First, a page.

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Obama’s Energy Policy: Sizing Up the Winners and Losers

In his inaugural address on January 21, Barack Obama briefly touched on energy and climate change.

Here’s what he said:

“We will respond to the threat of climate change, knowing that the failure to do so would betray our children and future generations…  We cannot cede to other nations the technology that will power new jobs and new industries; we must claim its promise. That’s how we will maintain our economic vitality and our national treasure…”

This is in line with the President’s previous assertions about the environment and clean energy.

It’s also in line with science. Indeed, climate change is a real phenomenon – one that’s been occurring for millions of years. And higher temperatures have clearly impacted ocean levels and weather conditions.

Of course, whether or not we can stop or slow it down is another debate entirely. And it’s not one that concerns us at Oil & Energy Daily.

What concerns us is making money.

And although most everyone missed it, President Obama has been dropping clues that suggest 2013 will be one of the biggest investment years ever.

Four More Years

Perhaps the biggest move that the Obama administration has made in recent days is to nominate John Kerry as Secretary of State. Kerry is a noted “climate hawk,” and the much-debated Keystone Pipeline has been put under his jurisdiction for review.

I expect the pipeline to be approved. I also expect that the new regulations coming forth from the administration will be less onerous than many expect, since it’s facing economic pressure to enact rules, regulations and recommendations that promote growth and pave the way to greater energy self-sufficiency.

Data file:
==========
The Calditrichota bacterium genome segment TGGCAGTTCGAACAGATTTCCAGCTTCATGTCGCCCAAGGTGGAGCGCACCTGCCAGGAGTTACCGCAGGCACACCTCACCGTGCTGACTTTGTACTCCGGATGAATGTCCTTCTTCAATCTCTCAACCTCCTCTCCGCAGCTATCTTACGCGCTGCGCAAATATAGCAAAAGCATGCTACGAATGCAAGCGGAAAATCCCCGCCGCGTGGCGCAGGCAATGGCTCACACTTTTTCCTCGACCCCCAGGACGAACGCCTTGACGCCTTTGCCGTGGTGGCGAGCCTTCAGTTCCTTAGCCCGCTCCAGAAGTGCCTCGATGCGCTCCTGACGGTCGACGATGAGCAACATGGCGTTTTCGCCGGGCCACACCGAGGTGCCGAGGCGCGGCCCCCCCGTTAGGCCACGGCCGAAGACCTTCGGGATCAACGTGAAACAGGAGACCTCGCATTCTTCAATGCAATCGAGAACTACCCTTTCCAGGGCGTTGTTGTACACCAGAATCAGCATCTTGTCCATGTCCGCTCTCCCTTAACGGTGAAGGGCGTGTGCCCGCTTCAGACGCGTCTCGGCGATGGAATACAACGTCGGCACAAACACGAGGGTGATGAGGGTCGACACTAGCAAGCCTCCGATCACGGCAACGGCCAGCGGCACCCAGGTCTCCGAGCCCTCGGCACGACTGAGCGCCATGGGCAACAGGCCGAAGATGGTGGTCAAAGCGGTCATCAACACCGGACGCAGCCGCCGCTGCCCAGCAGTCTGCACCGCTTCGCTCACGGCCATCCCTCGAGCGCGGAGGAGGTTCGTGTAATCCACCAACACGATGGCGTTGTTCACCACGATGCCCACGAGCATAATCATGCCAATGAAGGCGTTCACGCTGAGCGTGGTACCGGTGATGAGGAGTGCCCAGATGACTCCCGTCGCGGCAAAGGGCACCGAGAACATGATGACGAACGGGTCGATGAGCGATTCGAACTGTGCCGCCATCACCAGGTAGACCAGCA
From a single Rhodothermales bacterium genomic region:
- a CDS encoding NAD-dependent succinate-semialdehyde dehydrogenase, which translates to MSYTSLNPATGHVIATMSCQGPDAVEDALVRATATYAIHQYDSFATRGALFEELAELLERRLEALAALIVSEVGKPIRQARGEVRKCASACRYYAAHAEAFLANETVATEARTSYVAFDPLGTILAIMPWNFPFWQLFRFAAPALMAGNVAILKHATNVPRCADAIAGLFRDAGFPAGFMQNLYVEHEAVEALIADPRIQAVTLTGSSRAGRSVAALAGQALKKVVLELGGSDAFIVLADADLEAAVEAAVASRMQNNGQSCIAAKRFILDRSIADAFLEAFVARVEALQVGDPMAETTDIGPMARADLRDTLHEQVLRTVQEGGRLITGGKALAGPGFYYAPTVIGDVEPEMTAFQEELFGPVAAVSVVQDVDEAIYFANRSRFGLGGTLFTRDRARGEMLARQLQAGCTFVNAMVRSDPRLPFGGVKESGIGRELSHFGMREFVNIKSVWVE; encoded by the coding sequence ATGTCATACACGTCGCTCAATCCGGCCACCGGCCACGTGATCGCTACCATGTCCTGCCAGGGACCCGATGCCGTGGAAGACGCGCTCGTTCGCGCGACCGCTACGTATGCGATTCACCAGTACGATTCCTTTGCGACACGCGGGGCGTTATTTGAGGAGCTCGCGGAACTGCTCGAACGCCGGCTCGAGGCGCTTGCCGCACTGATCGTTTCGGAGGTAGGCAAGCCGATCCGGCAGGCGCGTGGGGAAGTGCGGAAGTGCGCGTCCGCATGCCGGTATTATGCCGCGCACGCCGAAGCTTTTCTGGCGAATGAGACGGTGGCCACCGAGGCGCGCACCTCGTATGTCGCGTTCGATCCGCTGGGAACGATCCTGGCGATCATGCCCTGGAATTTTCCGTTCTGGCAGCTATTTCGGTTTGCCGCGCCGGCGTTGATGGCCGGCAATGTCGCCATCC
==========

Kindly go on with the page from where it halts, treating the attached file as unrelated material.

Of course, there will be sacrifices made along the way. The biggest sacrifice will occur in the coal industry, making it the biggest loser. And it’s already begun as coal miners are seeing more pressure than any other industry to “clean” up their act.

As a result, coal now supplies just 40% of all the power generated in the United States – down from 57% a few decades ago. Furthermore, the Energy Information Administration says that coal-burning facilities will slip to 10% of total new energy capacity in the United States in 2013, down from 18% in 2009.

So the trend is clear: Avoid coal.

Conversely, the prime beneficiaries from upcoming policies will be renewable energy and natural gas plays.

Of course, that’s not to say that renewable energy plays belong in your investment portfolio. Quite the contrary – renewable energy is the wrong place to put your money.

The industry only exists today because of government subsidies. And that’s no reason to invest in the future of a business.

Winning Resource Plays

Really, when you get down to it, there are only two big “winners.” And those are uranium and natural gas.

Indeed, nuclear power is the only source of renewable energy that makes sense from an economic perspective – not just in the United States, but around the globe. There are actually 104 nuclear reactors already operating in the United States, and another 24 have been proposed.

And nuclear is even more popular in emerging markets like China and India, where more than 150 nuclear reactors are awaiting approval.

So nuclear power may have its own set of controversies and safety issues, but it’s still the fuel of choice as far as clean energy is concerned.

Still, natural gas is an even better play.

Fracking has unlocked a huge supply of domestic natural gas in the United States. And while it’s not a “green energy” source per se, it’s still much cleaner than coal. It’s also cheaper.

As a result, natural gas demand is set to rise 17% by 2017, according to the latest report by the International Energy Agency (IEA).

Indeed, from pick-and-shovel plays and pipeline operators, to major multinationals that have staked claims to large parcels of land – there’s a wide range of profit opportunities in the natural gas arena.

And in the next few issues, we’ll be covering specific opportunities that will benefit from this new generation of energy policy.

And “the chase” continues,

Karim Rahemtulla